The Observer pattern and Publish Subscribe(from here on referred to as Pub Sub) pattern are two popular design patterns used in software development. While they appear quite similar there are key differences which developers should be aware of. In this article I’ll go over each pattern, how they differ, as well as the benefits of each.
An event in code indicates the occurrence of some change in an objects state, components state, app state, etc. Most software, especially UI frameworks, rely on events to communicate changes in state and to execute additional code when a state changes.
As an example, lets say you’re making a video game, you have a
Player class which holds its health, and has a method called
Die is called the player dies, maybe the method resets the player’s state, maybe it plays an animation, whatever it does it affects the player object. But what about things outside the player object? Maybe the ui changes, maybe you load the last checkpoint, it doesn’t matter for this example. Should the player hold a reference to the UI or the code to reload the level? No. Instead the Player class can fire an event at the end of the
Die method while the other systems can listen for this event and execute whatever code they for that state change.
Events are a powerful tool which can be used to loosely couple classes together. This idea of using event-based communication is the foundation of the Observer and Pub Sub Patterns.
In many ways the observer pattern is very similar to the traditional event pattern. In fact, some languages' / frameworks' event system implements an observer pattern already.
So what exactly is it?
In the observer pattern an object, called the Subject, maintains a list of its dependents, called Observers, and automatically notifies them of state changes, usually by calling one of their methods.
Pretty simple, right? Technically, events aren’t even needed, a simple method call fits the definition. However, using events has the benefit of cleaning up your code. Instead of calling x number of methods you call one event which calls y number of methods (where y could change at runtime.)
The biggest drawback to this pattern is that Subjects and Observers have to know about each other. This creates a tight coupling between objects which ultimately makes each object less modular, harder to reuse, and harder to unit test.
This remains true even when using events and or interfaces and dependency injection (I won’t be getting into DI today; if you haven’t heard of DI checkout wikipedia). Consider the example earlier, how do those other system listen / observe the state change from the player? They would need to hold a reference to player so that they can observe the event(s). Similarly, the event(s) in the player object hold a reference to each observer.
Pub Sub Pattern
In many ways the pub sub pattern is similar to the observer pattern. In fact, sometimes recruiters might ask what the difference is as a trick question of sorts.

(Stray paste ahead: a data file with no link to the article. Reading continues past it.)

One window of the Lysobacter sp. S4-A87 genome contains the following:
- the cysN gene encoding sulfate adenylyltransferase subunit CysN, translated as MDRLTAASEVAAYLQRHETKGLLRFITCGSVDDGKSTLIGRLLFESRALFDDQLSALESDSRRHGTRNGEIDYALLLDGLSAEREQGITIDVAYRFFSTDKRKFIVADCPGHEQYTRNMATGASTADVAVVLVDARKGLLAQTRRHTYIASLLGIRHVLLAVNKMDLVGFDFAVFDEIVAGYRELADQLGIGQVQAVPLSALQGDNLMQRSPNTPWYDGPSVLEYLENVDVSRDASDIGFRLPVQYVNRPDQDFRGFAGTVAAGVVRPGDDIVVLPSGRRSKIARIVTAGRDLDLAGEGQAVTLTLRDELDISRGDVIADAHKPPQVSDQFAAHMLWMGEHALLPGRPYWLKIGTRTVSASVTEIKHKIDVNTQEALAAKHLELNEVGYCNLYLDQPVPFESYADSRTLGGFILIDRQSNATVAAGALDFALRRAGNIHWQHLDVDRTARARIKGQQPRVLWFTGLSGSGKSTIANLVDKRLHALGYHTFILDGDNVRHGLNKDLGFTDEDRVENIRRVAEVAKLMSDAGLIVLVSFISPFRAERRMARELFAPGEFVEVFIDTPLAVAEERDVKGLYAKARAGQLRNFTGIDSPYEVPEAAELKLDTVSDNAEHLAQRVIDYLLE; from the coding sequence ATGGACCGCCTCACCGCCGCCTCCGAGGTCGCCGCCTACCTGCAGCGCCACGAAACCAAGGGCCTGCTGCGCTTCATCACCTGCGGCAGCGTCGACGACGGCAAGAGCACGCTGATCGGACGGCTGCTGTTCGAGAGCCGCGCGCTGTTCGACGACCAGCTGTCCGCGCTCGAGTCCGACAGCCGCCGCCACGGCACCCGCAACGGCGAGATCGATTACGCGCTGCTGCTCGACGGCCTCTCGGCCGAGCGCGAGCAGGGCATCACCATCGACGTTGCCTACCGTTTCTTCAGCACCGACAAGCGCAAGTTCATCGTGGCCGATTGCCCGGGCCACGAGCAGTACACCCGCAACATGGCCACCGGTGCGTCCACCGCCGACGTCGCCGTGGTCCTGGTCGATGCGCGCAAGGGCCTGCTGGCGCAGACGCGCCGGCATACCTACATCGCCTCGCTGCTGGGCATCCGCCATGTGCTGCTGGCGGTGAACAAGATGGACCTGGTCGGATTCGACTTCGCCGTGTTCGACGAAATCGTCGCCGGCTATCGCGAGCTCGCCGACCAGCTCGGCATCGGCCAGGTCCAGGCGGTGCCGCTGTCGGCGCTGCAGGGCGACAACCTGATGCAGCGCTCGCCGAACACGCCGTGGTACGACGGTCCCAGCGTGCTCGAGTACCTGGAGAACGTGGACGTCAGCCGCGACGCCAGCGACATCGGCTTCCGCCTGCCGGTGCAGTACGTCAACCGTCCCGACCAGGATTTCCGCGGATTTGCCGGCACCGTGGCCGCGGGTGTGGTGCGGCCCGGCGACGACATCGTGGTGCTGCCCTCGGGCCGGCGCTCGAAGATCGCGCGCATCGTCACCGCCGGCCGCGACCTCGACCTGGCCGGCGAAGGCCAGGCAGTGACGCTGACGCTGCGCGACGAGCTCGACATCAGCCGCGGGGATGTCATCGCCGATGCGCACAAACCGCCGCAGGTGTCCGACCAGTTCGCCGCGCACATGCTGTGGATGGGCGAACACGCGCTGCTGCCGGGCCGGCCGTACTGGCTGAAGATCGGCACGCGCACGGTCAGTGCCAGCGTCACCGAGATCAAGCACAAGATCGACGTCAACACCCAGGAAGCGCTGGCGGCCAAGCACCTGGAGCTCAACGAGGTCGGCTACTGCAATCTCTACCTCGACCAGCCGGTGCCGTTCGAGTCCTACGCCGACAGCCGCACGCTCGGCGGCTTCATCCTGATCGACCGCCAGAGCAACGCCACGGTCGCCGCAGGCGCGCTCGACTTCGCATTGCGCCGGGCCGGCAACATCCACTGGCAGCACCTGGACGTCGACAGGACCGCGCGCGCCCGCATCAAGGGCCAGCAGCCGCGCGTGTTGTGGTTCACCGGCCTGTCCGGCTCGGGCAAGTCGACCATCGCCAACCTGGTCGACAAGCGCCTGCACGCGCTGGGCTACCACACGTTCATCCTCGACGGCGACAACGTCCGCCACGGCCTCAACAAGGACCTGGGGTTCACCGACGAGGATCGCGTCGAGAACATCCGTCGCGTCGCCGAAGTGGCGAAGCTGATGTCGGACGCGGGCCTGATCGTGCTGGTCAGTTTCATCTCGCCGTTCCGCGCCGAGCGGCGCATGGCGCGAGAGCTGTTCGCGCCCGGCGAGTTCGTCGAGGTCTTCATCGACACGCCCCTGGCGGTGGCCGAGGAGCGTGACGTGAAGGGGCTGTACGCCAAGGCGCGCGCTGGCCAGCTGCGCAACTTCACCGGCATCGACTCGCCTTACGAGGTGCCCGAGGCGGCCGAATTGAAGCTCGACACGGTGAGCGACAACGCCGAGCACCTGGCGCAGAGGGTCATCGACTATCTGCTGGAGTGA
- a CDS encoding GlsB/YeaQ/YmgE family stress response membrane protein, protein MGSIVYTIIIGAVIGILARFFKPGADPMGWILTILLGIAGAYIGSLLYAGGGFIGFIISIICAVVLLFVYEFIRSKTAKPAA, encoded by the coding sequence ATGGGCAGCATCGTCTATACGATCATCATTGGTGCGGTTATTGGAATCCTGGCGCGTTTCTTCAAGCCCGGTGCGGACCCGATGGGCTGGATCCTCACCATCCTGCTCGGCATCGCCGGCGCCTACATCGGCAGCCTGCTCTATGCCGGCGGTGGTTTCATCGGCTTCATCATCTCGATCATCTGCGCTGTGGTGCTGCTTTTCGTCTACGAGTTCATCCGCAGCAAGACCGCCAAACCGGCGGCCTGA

So what exactly is it?
In the pub sub pattern, senders of messages, called Publishers, do not program the messages to be sent directly to specific receivers, called Subscribers.
What this means is that the publishers and subscribers are unaware of each others existence. There is a third component, called broker, message broker, or event bus, which is known by the publisher and subscriber. The message broker filters incoming message and distributes them to the appropriate subscribers.
There are two common forms of filtering: topic-based and content-based. In a topic-based system, messages are published to “topics” or named logical channels; subscribers will receive all published messages to the topics to which they subscribe. In a content-based system, messages are only delivered to a subscriber if the attributes or content of those messages matches the constraints defined by the subscriber. There is also a third hybrid system; publishers post messages to a topic while subscribers register content-based subscriptions to one or more topics.
While Pub Sub can be used for objects inside a single program it is also common to use it as a network or inter-app communication pattern. This is because the decoupled messaged based nature of this pattern lends itself to asynchronous environments. This contrasts the observer pattern where subjects and observers have to have a direct reference to each other and therefore have to be in the same app.
The easiest way to see the difference is with this image:
To sum it all up:
In the Observer pattern, the Observers are aware of the Subject, while the Subject maintains a record of the Observers. Whereas, in Publisher/Subscriber, publishers and subscribers don’t need to know each other. They simply communicate with the help of message queues or broker.
In Publisher/Subscriber pattern, components are loosely coupled as opposed to Observer pattern.
Observer pattern is mostly implemented in a synchronous way, i.e. the Subject calls the appropriate method of all its observers when some event occurs. The Publisher/Subscriber pattern is mostly implemented in an asynchronous way (using message queue).
Observer pattern needs to be implemented in a single application address space. On the other hand, the Publisher/Subscriber pattern works cross-application.